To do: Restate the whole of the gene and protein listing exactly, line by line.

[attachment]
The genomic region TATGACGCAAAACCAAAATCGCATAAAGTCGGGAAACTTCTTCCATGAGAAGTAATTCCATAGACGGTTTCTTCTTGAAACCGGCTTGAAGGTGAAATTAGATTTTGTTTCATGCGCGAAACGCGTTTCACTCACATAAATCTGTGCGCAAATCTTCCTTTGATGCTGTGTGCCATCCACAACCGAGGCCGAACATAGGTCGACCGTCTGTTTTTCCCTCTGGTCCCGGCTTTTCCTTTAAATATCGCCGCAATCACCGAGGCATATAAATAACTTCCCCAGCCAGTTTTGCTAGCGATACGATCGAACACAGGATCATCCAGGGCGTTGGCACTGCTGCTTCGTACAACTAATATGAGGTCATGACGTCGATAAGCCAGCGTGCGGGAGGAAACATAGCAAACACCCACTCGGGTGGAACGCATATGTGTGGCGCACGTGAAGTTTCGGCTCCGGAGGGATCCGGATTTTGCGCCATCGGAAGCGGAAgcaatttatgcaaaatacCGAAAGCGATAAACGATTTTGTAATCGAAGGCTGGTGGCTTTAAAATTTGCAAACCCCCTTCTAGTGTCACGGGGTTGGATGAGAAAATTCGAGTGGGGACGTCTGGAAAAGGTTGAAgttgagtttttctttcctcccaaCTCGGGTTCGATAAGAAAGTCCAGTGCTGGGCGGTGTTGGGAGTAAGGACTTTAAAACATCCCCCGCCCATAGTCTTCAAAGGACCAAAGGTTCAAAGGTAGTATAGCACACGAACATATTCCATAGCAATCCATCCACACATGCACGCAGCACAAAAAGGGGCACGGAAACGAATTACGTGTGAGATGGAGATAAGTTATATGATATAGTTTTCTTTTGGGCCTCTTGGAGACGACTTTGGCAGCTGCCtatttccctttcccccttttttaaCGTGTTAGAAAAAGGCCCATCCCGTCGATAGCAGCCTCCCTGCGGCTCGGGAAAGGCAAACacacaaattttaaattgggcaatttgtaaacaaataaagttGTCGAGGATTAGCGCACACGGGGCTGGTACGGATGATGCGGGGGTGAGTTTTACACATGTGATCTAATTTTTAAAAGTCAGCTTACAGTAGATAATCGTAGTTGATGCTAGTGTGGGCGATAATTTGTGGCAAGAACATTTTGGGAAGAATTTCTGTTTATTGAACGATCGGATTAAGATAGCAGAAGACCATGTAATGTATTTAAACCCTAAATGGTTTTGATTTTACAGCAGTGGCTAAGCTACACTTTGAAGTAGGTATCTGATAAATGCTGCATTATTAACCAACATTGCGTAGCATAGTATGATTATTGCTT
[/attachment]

The genomic region TATGACGCAAAACCAAAATCGCATAAAGTCGGGAAACTTCTTCCATGAGAAGTAATTCCATAGACGGTTTCTTCTTGAAACCGGCTTGAAGGTGAAATTAGATTTTGTTTCATGCGCGAAACGCGTTTCACTCACATAAATCTGTGCGCAAATCTTCCTTTGATGCTGTGTGCCATCCACAACCGAGGCCGAACATAGGTCGACCGTCTGTTTTTCCCTCTGGTCCCGGCTTTTCCTTTAAATATCGCCGCAATCACCGAGGCATATAAATAACTTCCCCAGCCAGTTTTGCTAGCGATACGATCGAACACAGGATCATCCAGGGCGTTGGCACTGCTGCTTCGTACAACTAATATGAGGTCATGACGTCGATAAGCCAGCGTGCGGGAGGAAACATAGCAAACACCCACTCGGGTGGAACGCATATGTGTGGCGCACGTGAAGTTTCGGCTCCGGAGGGATCCGGATTTTGCGCCATCGGAAGCGGAAgcaatttatgcaaaatacCGAAAGCGATAAACGATTTTGTAATCGAAGGCTGGTGGCTTTAAAATTTGCAAACCCCCTTCTAGTGTCACGGGGTTGGATGAGAAAATTCGAGTGGGGACGTCTGGAAAAGGTTGAAgttgagtttttctttcctcccaaCTCGGGTTCGATAAGAAAGTCCAGTGCTGGGCGGTGTTGGGAGTAAGGACTTTAAAACATCCCCCGCCCATAGTCTTCAAAGGACCAAAGGTTCAAAGGTAGTATAGCACACGAACATATTCCATAGCAATCCATCCACACATGCACGCAGCACAAAAAGGGGCACGGAAACGAATTACGTGTGAGATGGAGATAAGTTATATGATATAGTTTTCTTTTGGGCCTCTTGGAGACGACTTTGGCAGCTGCCtatttccctttcccccttttttaaCGTGTTAGAAAAAGGCCCATCCCGTCGATAGCAGCCTCCCTGCGGCTCGGGAAAGGCAAACacacaaattttaaattgggcaatttgtaaacaaataaagttGTCGAGGATTAGCGCACACGGGGCTGGTACGGATGATGCGGGGGTGAGTTTTACACATGTGATCTAATTTTTAAAAGTCAGCTTACAGTAGATAATCGTAGTTGATGCTAGTGTGGGCGATAATTTGTGGCAAGAACATTTTGGGAAGAATTTCTGTTTATTGAACGATCGGATTAAGATAGCAGAAGACCATGTAATGTATTTAAACCCTAAATGGTTTTGATTTTACAGCAGTGGCTAAGCTACACTTTGAAGTAGGTATCTGATAAATGCTGCATTATTAACCAACATTGCGTAGCATAGTATGATTATTGCTT